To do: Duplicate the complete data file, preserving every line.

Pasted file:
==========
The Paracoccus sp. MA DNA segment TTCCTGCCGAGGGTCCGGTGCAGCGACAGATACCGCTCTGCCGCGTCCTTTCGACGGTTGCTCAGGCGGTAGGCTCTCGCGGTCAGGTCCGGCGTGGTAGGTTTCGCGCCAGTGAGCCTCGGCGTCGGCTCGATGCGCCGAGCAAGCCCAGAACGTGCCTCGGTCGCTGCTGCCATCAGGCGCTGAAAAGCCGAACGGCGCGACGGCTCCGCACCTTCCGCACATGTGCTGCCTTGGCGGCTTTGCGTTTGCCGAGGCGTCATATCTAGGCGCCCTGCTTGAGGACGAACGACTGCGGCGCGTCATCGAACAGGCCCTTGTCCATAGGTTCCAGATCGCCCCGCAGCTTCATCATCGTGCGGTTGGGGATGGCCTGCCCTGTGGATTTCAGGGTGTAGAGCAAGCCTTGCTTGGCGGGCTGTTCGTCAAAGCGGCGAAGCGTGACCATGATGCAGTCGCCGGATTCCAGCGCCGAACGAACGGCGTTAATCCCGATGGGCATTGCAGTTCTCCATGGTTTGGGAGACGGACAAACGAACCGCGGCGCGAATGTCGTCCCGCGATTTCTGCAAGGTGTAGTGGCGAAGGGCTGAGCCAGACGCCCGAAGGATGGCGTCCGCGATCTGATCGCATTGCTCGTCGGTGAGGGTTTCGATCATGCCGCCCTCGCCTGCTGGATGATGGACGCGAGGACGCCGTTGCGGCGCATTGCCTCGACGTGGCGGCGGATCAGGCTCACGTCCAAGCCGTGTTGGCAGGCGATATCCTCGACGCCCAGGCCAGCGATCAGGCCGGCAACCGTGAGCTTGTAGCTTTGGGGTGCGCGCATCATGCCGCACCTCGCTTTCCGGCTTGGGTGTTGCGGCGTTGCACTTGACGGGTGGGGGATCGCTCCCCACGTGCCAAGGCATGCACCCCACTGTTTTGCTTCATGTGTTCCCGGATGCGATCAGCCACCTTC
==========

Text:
The Paracoccus sp. MA DNA segment TTCCTGCCGAGGGTCCGGTGCAGCGACAGATACCGCTCTGCCGCGTCCTTTCGACGGTTGCTCAGGCGGTAGGCTCTCGCGGTCAGGTCCGGCGTGGTAGGTTTCGCGCCAGTGAGCCTCGGCGTCGGCTCGATGCGCCGAGCAAGCCCAGAACGTGCCTCGGTCGCTGCTGCCATCAGGCGCTGAAAAGCCGAACGGCGCGACGGCTCCGCACCTTCCGCACATGTGCTGCCTTGGCGGCTTTGCGTTTGCCGAGGCGTCATATCTAGGCGCCCTGCTTGAGGACGAACGACTGCGGCGCGTCATCGAACAGGCCCTTGTCCATAGGTTCCAGATCGCCCCGCAGCTTCATCATCGTGCGGTTGGGGATGGCCTGCCCTGTGGATTTCAGGGTGTAGAGCAAGCCTTGCTTGGCGGGCTGTTCGTCAAAGCGGCGAAGCGTGACCATGATGCAGTCGCCGGATTCCAGCGCCGAACGAACGGCGTTAATCCCGATGGGCATTGCAGTTCTCCATGGTTTGGGAGACGGACAAACGAACCGCGGCGCGAATGTCGTCCCGCGATTTCTGCAAGGTGTAGTGGCGAAGGGCTGAGCCAGACGCCCGAAGGATGGCGTCCGCGATCTGATCGCATTGCTCGTCGGTGAGGGTTTCGATCATGCCGCCCTCGCCTGCTGGATGATGGACGCGAGGACGCCGTTGCGGCGCATTGCCTCGACGTGGCGGCGGATCAGGCTCACGTCCAAGCCGTGTTGGCAGGCGATATCCTCGACGCCCAGGCCAGCGATCAGGCCGGCAACCGTGAGCTTGTAGCTTTGGGGTGCGCGCATCATGCCGCACCTCGCTTTCCGGCTTGGGTGTTGCGGCGTTGCACTTGACGGGTGGGGGATCGCTCCCCACGTGCCAAGGCATGCACCCCACTGTTTTGCTTCATGTGTTCCCGGATGCGATCAGCCACCTTC